Gravy is back on the gravy train for the top executives at Minnesota’s publicly traded companies.

The median level of compensation for the 95 chief executive officers who run those companies rose 18 percent last year to $1.21 million, up from $1.026 million in 2013, and the second highest since the eve of the Great Recession in 2007.

The increases come at a time when reports show that average workers’ pay is stagnant. According to the Minnesota Department of Employment and Economic Development, average hourly wages in the state have actually fallen since 2006. The average worker’s inflation-adjusted pay has dropped from $27.46 per hour to $25.75 per hour.

But the level of CEO pay also suggests that companies are healthier since much of a CEO’s compensation is based on stock price.

Last year’s pay packages — including salary, bonus, options exercised and shares vested — ranged from $97.4 million for Ameriprise Financial CEO James Cracchiolo to $99,602 for Curtis Sampson of Communications ­System Inc.

Of the 95 CEOs in Minnesota, 14 made more than $10 million while 52 collected at least $1 million.

A Star Tribune analysis of compensation awards found that the salary and bonus portion of CEO pay increased 15.2 percent while long-term stock incentives jumped 67.5 percent as company boards followed an emerging national trend to tie pay to performance.

“That tends to be where the big money is,” said Hillary Sale, a professor of management and law at the Washington University School of Law in St. Louis. “It keeps people on the job and focused on the long run.”

Indeed, long-term equity incentives showed some stupendous increases for Minnesota CEOs last year. The options and restricted stock package for Ecolab’s Douglas Baker Jr. jumped nearly 900 percent to $43.4 million. Douglas Milroy of G&K Services saw his stock package climb 808 percent, from $743,500 to $6.7 million. At Clearfield Inc., the fiber optics management firm, the stock portion of CEO Cheryl Beranek’s compensation rose 637 percent to $3.7 million.

According to executive compensation experts, the move to long-term equity awards reflects greater attention by boards of directors on all aspects of executive pay, an effort at greater transparency for stakeholders and a move to tie compensation to the creation of long-term value, which buoys the returns to both the CEO and the shareholder.

But the take on tying compensation to performance is not universally embraced.

“A firm’s stock price goes up when the whole market goes up, and that has little to do with the performance of an executive,” said Lawrence Mishel, president of the Washington, D.C.- based Economic Policy Institute.

Mishel blames the growth in performance-based pay on a more than 20-year-old policy that allows companies to use performance-based pay, such as stock options, as a tax deduction.

And that, said Mishel, contributes to a growing pay gap between CEOs who run a company and workers who perform the tasks that govern productivity.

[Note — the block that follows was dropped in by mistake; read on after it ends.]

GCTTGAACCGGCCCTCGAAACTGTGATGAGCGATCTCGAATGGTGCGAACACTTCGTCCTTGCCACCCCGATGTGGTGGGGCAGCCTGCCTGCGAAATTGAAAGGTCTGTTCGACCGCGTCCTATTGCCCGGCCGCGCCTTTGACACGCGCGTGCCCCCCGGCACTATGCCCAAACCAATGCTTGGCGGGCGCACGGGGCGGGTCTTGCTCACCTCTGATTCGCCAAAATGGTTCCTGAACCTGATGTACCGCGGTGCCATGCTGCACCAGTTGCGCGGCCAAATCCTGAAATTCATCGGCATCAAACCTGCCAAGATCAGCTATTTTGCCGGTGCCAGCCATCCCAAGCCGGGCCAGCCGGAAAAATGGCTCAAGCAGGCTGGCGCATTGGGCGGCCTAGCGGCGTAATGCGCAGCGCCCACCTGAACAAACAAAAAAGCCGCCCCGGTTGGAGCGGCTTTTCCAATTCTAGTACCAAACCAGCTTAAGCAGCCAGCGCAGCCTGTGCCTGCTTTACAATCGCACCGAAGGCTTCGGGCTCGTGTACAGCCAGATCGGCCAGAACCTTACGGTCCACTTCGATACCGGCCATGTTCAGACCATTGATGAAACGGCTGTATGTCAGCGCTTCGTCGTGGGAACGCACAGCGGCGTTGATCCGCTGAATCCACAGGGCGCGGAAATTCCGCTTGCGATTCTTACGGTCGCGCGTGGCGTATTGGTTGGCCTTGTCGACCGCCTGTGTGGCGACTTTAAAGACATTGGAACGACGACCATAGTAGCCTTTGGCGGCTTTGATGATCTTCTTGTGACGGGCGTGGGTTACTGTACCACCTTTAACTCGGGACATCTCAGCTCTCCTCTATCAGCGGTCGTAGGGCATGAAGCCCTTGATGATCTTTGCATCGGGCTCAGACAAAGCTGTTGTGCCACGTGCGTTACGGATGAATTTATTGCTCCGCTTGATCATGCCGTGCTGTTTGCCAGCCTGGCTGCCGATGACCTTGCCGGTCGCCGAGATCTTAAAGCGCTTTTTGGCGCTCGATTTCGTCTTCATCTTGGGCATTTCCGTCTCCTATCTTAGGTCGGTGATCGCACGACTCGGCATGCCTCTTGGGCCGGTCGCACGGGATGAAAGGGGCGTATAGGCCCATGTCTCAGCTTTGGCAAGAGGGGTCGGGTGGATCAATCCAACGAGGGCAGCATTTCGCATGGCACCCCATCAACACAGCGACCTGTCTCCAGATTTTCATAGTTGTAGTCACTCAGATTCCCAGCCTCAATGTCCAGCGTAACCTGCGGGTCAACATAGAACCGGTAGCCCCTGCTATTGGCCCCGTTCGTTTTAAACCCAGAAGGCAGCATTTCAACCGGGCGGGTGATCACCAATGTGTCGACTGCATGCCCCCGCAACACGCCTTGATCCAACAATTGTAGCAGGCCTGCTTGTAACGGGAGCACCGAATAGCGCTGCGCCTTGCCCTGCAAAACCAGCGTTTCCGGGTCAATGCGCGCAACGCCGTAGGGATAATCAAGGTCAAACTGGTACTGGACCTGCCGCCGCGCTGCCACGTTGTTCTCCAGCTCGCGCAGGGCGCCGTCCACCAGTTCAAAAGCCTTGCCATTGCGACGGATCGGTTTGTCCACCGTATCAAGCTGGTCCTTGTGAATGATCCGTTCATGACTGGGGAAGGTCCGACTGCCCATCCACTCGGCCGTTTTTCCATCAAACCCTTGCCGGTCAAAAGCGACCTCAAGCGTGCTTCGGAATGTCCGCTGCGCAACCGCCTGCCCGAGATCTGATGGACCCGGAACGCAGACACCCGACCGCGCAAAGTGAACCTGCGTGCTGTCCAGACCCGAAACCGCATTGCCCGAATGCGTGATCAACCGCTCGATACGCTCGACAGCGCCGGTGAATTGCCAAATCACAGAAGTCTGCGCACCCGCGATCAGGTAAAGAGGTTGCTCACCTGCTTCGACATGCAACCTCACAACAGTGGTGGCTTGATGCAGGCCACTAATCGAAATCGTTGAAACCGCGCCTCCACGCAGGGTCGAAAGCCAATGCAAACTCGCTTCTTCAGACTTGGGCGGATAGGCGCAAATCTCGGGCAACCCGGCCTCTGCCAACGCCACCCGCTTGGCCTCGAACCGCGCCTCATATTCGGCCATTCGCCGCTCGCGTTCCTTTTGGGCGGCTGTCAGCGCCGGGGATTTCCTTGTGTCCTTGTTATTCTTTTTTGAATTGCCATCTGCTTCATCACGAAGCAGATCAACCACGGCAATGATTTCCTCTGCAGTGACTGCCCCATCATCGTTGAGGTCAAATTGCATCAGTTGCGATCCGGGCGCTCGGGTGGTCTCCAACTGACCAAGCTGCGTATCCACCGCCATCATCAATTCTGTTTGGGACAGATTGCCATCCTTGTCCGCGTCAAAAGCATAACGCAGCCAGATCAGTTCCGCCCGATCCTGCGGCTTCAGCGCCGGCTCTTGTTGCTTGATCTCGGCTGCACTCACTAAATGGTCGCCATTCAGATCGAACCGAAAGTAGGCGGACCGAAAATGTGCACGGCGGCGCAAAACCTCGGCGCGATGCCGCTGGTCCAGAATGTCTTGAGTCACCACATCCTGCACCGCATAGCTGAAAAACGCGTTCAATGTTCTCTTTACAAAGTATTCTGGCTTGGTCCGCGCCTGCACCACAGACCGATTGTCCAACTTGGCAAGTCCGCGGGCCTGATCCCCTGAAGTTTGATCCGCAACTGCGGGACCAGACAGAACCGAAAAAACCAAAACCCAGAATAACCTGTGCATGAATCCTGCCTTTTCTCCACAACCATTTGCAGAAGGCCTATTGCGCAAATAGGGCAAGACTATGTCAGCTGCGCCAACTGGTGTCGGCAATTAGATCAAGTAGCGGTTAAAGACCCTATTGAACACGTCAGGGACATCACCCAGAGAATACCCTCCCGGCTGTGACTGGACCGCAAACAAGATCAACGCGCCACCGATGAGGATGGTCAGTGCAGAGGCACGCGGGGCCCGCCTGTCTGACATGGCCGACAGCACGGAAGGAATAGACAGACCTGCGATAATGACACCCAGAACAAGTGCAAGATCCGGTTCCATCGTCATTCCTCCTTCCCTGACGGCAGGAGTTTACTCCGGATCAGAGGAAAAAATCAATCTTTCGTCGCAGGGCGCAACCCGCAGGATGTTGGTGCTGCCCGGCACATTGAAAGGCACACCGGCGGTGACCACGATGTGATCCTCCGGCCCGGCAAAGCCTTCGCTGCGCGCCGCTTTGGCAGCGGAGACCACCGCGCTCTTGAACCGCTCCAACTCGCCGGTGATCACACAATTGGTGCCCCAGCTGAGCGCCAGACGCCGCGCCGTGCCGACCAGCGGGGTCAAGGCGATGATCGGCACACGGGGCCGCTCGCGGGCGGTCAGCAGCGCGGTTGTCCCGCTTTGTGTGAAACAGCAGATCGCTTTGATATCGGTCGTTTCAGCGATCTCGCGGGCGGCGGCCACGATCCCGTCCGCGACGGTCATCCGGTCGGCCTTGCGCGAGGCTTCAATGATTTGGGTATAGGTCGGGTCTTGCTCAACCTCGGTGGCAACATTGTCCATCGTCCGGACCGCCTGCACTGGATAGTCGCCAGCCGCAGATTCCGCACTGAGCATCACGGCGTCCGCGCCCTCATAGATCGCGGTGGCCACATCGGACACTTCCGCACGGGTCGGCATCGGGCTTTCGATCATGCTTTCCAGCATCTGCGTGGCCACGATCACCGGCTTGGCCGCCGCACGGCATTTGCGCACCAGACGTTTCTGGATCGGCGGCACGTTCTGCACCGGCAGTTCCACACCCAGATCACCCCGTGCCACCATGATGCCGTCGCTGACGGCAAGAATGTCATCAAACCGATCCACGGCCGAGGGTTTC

“This moves money to a certain group and away from the rest of us. God didn’t create the world this way. It was set up by human beings, and it can be changed,” Mishel said.

The Economic Policy Institute’s annual corporate compensation study, released last month, determined that CEOs in the 350 largest U.S. firms received more than 300 times the income of typical non-managerial employees.

That ratio was up from 20-1 in 1965, 30-1 in 1978 and 59-1 in 1989.

“We need a change in the norms,” Mishel said. “It used to be embarrassing to have this kind of disparity.”

But if pay packages are getting bigger, they are also getting easier to find and understand.

The recent advent of “say on pay” resolutions, especially in Minnesota, suggests companies are making strides in the areas of transparency and communication.

According to a survey conducted by Institutional Shareholder Services (ISS) for the Star Tribune, support for say-on-pay proposals for Minnesota companies has jumped from 90.6 percent in 2013 and 2014 to 94.1 percent this year.

“That is a significant jump in the level of [shareholder] satisfaction,” said Peter Kimball, vice president of ISS Corporate Solutions, a division of ISS that advises companies on executive compensation practices. “Part of that has to do with companies understanding better what shareholders are focused on and increased outreach and communications between companies and their shareholders. This is not happening in most markets we are watching.”

Target Corp., which struggled through a leadership crisis two years ago, saw shareholder support for its say-on-pay ballot in 2013 decline to a dismal 52.1 percent as shareholders voiced concerns about then-CEO Gregg Steinhafel’s high level of pay relative to his peers. Support rebounded to 96.6 percent this year with CEO Brian Cornell at the helm.

Capella Education saw its say-on-pay support decline from 94.2 percent in 2013 to 57 percent in 2014 after CEO J. Kevin Gilligan was awarded a long-term performance-based pay package that company officials later acknowledged was not adequately explained. Capella’s say-on-pay vote rebounded to 94.4 percent earlier this year.

“When you look at the bottom line of outcomes, companies that faced head winds before are not facing them this year as companies put a priority on making sure they engaged and reached out to their shareholders,” Kimball said.

Another factor favored by shareholders as compensation practices have evolved is less emphasis on perquisites, those personal benefits whose values are often hard to determine and subject to abuse. Gone, or going, are such executive perks as luxury cars, personal use of corporate aircraft, and memberships at some of the area’s ritziest town and country clubs.

“Because of shareholder pressure,” said Sale of Washington University, “there are a lot fewer of those now.”